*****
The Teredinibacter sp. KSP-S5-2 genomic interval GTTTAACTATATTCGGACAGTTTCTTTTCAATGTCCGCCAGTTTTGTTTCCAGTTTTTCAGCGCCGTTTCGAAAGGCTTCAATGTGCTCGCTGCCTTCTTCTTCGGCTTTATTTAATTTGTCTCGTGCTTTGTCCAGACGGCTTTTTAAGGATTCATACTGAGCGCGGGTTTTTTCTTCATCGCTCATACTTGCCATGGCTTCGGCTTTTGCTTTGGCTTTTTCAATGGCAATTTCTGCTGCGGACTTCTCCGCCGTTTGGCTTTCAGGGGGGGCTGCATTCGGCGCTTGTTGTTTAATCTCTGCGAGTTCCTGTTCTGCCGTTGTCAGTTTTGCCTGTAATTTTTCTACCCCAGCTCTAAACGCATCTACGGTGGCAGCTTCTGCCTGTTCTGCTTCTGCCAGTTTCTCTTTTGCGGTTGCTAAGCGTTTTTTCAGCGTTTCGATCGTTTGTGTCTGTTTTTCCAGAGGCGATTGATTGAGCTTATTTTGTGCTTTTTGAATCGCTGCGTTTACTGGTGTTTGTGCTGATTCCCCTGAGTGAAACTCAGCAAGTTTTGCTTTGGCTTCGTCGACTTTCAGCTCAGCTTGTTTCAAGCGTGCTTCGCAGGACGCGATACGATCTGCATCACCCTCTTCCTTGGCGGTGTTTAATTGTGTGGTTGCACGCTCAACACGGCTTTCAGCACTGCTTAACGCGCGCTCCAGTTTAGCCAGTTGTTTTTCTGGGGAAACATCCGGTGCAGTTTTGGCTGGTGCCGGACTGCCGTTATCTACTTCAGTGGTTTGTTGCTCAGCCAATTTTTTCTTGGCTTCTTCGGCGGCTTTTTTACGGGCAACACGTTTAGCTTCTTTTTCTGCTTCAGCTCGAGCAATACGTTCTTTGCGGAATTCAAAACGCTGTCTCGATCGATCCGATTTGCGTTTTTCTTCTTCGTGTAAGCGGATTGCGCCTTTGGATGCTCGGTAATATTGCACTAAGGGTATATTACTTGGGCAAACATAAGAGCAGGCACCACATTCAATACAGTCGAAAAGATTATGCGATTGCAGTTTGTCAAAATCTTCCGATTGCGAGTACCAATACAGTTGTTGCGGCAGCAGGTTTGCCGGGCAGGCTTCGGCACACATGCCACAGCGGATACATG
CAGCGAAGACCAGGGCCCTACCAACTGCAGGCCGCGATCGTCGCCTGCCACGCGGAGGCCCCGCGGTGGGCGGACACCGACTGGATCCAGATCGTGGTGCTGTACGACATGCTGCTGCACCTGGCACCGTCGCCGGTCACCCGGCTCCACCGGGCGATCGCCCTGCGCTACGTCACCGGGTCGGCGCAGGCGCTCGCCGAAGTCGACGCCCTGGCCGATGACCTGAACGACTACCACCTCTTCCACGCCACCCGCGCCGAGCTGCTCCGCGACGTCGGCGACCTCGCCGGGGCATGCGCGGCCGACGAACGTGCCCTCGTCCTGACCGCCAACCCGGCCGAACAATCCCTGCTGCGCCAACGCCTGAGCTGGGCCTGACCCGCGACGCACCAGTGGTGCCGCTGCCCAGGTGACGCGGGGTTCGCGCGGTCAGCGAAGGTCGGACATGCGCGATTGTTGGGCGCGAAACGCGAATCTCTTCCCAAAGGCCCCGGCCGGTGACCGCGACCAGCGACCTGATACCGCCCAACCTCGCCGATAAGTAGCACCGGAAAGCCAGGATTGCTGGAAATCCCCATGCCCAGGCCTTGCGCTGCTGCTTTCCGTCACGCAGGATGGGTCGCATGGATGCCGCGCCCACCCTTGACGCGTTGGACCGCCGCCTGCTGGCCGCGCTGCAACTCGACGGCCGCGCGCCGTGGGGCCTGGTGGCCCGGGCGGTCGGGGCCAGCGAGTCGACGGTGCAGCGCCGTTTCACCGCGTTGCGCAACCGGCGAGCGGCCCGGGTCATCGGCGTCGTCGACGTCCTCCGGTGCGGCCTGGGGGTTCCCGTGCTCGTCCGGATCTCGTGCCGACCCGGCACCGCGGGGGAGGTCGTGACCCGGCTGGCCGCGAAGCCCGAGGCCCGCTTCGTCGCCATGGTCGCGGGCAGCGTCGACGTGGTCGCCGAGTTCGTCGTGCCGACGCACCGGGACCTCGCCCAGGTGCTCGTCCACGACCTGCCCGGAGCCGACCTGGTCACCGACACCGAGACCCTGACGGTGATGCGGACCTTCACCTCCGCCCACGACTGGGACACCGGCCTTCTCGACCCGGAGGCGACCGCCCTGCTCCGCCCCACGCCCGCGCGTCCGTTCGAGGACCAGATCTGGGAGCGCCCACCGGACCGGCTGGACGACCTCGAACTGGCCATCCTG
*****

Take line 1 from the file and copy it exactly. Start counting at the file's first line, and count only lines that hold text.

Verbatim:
The Teredinibacter sp. KSP-S5-2 genomic interval GTTTAACTATATTCGGACAGTTTCTTTTCAATGTCCGCCAGTTTTGTTTCCAGTTTTTCAGCGCCGTTTCGAAAGGCTTCAATGTGCTCGCTGCCTTCTTCTTCGGCTTTATTTAATTTGTCTCGTGCTTTGTCCAGACGGCTTTTTAAGGATTCATACTGAGCGCGGGTTTTTTCTTCATCGCTCATACTTGCCATGGCTTCGGCTTTTGCTTTGGCTTTTTCAATGGCAATTTCTGCTGCGGACTTCTCCGCCGTTTGGCTTTCAGGGGGGGCTGCATTCGGCGCTTGTTGTTTAATCTCTGCGAGTTCCTGTTCTGCCGTTGTCAGTTTTGCCTGTAATTTTTCTACCCCAGCTCTAAACGCATCTACGGTGGCAGCTTCTGCCTGTTCTGCTTCTGCCAGTTTCTCTTTTGCGGTTGCTAAGCGTTTTTTCAGCGTTTCGATCGTTTGTGTCTGTTTTTCCAGAGGCGATTGATTGAGCTTATTTTGTGCTTTTTGAATCGCTGCGTTTACTGGTGTTTGTGCTGATTCCCCTGAGTGAAACTCAGCAAGTTTTGCTTTGGCTTCGTCGACTTTCAGCTCAGCTTGTTTCAAGCGTGCTTCGCAGGACGCGATACGATCTGCATCACCCTCTTCCTTGGCGGTGTTTAATTGTGTGGTTGCACGCTCAACACGGCTTTCAGCACTGCTTAACGCGCGCTCCAGTTTAGCCAGTTGTTTTTCTGGGGAAACATCCGGTGCAGTTTTGGCTGGTGCCGGACTGCCGTTATCTACTTCAGTGGTTTGTTGCTCAGCCAATTTTTTCTTGGCTTCTTCGGCGGCTTTTTTACGGGCAACACGTTTAGCTTCTTTTTCTGCTTCAGCTCGAGCAATACGTTCTTTGCGGAATTCAAAACGCTGTCTCGATCGATCCGATTTGCGTTTTTCTTCTTCGTGTAAGCGGATTGCGCCTTTGGATGCTCGGTAATATTGCACTAAGGGTATATTACTTGGGCAAACATAAGAGCAGGCACCACATTCAATACAGTCGAAAAGATTATGCGATTGCAGTTTGTCAAAATCTTCCGATTGCGAGTACCAATACAGTTGTTGCGGCAGCAGGTTTGCCGGGCAGGCTTCGGCACACATGCCACAGCGGATACATG